Research: there are fewer fires per person in remote areas than the average
The Centre of Applied Social Sciences (CASS) of the University of Tartu studied the organization of fire safety supervision, preventive and rescue work and the efficiency of various measures in remote areas. The research revealed that the number of fires per person in remote areas is no higher than the average of other areas.
The research completed by CASS analyzes how the approximately 90,000 people living in remote areas in Estonia, i.e. in settlements which take the national rescue brigade more than 15 minutes to reach, are ensured the provision of rescue services. The analysis of the statistics on rescue events performed in the course of the research indicates that the number of fires per person occurring in remote areas is lower than the average and the numbers of those deceased or injured in fires are lower as well. “The result is not surprising for the experts in the area of rescue work. According to them, the residents of remote areas are generally more careful, because they know that it takes more time for help to arrive in case of an accident,” said Uku Varblane, one of the conductors of the research, about the results.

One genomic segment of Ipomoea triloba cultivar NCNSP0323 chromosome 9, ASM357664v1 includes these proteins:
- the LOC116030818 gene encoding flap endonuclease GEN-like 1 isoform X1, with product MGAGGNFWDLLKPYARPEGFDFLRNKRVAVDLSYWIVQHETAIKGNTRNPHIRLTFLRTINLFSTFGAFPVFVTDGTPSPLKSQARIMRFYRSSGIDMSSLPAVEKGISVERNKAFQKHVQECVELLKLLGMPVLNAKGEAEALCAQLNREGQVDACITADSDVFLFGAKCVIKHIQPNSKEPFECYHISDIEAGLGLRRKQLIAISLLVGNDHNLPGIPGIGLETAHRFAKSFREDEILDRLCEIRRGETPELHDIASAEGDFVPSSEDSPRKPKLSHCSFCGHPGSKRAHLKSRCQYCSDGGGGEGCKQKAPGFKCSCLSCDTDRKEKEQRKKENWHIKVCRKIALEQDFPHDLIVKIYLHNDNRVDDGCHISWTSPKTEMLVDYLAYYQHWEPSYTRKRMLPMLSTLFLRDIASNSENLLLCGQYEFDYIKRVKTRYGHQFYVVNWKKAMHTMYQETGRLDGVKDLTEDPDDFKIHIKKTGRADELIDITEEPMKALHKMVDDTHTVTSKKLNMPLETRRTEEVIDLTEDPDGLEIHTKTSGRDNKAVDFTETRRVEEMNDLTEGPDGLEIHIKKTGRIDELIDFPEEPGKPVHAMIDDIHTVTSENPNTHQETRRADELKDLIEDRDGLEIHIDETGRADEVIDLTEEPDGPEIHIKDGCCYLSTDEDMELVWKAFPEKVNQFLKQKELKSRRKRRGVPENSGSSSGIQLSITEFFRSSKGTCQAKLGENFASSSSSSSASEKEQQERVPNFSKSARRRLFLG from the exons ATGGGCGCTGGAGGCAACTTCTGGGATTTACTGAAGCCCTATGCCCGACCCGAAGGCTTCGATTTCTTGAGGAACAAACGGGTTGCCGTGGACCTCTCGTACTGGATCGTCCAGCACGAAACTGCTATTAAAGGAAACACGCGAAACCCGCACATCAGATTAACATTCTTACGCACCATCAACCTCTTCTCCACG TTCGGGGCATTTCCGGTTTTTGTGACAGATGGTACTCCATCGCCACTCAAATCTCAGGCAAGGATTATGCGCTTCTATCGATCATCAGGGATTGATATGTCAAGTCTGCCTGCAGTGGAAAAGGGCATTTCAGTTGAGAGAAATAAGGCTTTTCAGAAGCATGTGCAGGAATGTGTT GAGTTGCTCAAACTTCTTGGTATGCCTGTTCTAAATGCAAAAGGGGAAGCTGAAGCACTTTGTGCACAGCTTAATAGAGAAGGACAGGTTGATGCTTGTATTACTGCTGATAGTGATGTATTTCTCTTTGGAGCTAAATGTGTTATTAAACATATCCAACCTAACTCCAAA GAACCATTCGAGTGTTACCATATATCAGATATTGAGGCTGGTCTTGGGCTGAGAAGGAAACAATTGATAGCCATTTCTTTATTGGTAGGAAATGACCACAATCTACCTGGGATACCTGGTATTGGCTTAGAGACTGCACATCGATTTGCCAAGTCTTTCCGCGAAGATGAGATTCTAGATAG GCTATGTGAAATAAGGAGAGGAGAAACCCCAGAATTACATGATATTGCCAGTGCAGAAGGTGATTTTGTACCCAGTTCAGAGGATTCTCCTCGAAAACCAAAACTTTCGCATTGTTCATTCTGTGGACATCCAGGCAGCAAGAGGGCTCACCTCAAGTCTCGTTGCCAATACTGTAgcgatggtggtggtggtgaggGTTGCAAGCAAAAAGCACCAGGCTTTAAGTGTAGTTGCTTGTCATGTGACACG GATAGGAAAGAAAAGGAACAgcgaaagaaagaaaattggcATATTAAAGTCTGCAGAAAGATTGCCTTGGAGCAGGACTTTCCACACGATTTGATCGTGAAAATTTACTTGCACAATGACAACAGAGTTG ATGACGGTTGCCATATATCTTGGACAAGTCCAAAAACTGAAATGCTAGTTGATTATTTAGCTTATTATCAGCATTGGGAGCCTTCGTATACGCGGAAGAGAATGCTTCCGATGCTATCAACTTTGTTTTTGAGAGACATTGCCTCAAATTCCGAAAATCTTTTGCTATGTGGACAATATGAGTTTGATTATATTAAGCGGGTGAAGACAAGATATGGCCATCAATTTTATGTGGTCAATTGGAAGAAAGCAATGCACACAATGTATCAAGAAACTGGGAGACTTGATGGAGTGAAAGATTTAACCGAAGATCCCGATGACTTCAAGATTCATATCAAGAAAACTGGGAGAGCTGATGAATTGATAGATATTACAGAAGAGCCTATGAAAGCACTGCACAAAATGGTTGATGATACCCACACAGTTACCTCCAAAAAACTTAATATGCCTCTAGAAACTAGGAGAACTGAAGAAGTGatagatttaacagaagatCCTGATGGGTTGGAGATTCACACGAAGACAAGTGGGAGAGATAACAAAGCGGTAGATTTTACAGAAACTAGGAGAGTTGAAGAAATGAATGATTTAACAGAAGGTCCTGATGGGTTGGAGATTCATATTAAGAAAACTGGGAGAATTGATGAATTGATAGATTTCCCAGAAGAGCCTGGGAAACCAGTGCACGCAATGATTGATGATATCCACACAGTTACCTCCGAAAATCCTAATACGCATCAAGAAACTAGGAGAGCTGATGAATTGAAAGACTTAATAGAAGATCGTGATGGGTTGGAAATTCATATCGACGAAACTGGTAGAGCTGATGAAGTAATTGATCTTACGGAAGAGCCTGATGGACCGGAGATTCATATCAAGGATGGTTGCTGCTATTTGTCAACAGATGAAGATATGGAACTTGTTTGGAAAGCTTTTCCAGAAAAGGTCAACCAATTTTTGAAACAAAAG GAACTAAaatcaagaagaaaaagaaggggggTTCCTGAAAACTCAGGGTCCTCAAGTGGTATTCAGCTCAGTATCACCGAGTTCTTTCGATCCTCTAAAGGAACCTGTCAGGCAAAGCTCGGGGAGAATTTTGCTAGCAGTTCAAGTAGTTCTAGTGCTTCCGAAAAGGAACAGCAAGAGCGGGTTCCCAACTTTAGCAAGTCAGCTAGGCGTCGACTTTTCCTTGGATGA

The research determined what can be done and what is reasonable to do to increase fire safety in remote areas. “Avoiding fire accidents is most important, and thus, the volume of preventive activities should be increased,” continued Varblane. According to Varblane, it is also important to explain how to act in case of a fire and to increase the primary fire extinction abilities of the people living in remote areas. It appears that, in addition to preventive activities, volunteer work and more active cooperation between various partners – local government representatives, social workers, volunteers – also play an important role.
According to Martin Lambing, adviser of the Rescue and Crisis Management Department of the Ministry of the Interior, the research provided the ministry with information about the activities that more attention should be paid to. “The research indicated the preventive activities that have a superior effect on ensuring fire safety in remote areas,” added Lambing, admitting that the results of the research can mainly be used to plan various preventive activities in the future. “Even though there are fewer fires per person in remote areas than the average, those areas must not be considered less important. The preventive activities that have a positive impact on the residents must be sustainable,” Lambing commented.
The research report can be found on the website of the CASS of the University of Tartu.
Further information: Uku Varblane, CASS Project Manager, conductor of the research, tel.: 737 6378, e-mail: uku.varblane [ät] ut.ee.